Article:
Friday, October 17, 2014

Things Hidden, Part 2

D uring the years of our marriage, Randal suffered from back pain. When we first got married, it wasn't so bad. Every once in awhile he would ask me to rub his back or pop it before bed time. He exercised a lot and was active walking to and from classes at school. When we moved from Salt Lake City to Peoria, AZ, Randal was holding a box and turned funny which caused something in his back to tweak. It was probably a pulled muscle, but the pain didn't go away. He went to physical therapy and tried to strengthen his core muscles to make up for the weakness in his back. That was at the end of 2004. In 2006, he was in medical school and had to have emergency surgery on an abscess in his neck that had developed an infection and 6 weeks later, it happened on his leg also. During that time, he decided to put off med school for a year and finished up his Masters degree. When he finished that, he decided he didn't want to go back to med school. I couldn't blame him! He would leave at 6am and not get back until 11pm. To say it was stressful, is an understatement. So for a year between 2007 and 2008, he took a break from school to decide what to do. During that year, he was much more sedentary. He was no longer walking all over campus with a backpack and his back pain got significantly worse.

Over the next 3 years, his pain would continue to get worse and worse. He saw several doctors who couldn't pinpoint a reason for the pain. He had a dozen different imaging procedures done; the x-rays and MRIs all turned up nothing. He had dozens of procedures done from steroid injections to burning and killing the nerves in back and hip to stop the pain. Nothing worked. I witnessed all this happen and unless you have been sole caregiver for a person with a chronic illness, you cannot begin to imagine how lonely and hard it is. I felt a loneliness during that time that is hard to put into words, but that still haunts me. The other side of this was what Randal was going through. I can't express the despair I saw in him and that he expressed to me. I won't begin to try to describe his experience during this time, as I know I would not do it justice. Suffice it to say, I do not wish this kind of pain and hardship on anyone. And if you are in this situation - either side of it - please reach out to somebody! If you know anybody in this situation, reach out to them! I used to yearn for somebody to ask me how I was doing. The rare occasions that somebody did, I usually broke down in tears so intense that I couldn't talk. But just being asked was enough.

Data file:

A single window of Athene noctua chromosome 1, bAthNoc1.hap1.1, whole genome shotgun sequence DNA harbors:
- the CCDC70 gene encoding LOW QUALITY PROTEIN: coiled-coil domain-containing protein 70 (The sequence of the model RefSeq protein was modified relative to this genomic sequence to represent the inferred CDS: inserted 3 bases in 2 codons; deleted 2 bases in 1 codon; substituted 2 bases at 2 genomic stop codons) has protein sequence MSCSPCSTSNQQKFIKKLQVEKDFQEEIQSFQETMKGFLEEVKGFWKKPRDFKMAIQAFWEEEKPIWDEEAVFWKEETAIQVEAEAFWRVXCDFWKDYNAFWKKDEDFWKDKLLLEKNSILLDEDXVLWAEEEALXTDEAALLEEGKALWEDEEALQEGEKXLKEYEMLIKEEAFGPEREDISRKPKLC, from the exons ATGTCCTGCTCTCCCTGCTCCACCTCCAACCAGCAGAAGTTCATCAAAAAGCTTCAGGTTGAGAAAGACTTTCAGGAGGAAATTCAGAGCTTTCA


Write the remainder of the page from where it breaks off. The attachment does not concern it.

Randal's pain and the disfunction of our relationship came to a head in March 2011 (which I described in the previous post). Luckily, Randal and I both reached out for help before something tragic happened that couldn't be undone. (There are so many resources out there, and I will post several resources we used, some I wish I knew about then, and others that I didn't need, but maybe someone else will. Look for these at the end of my post.)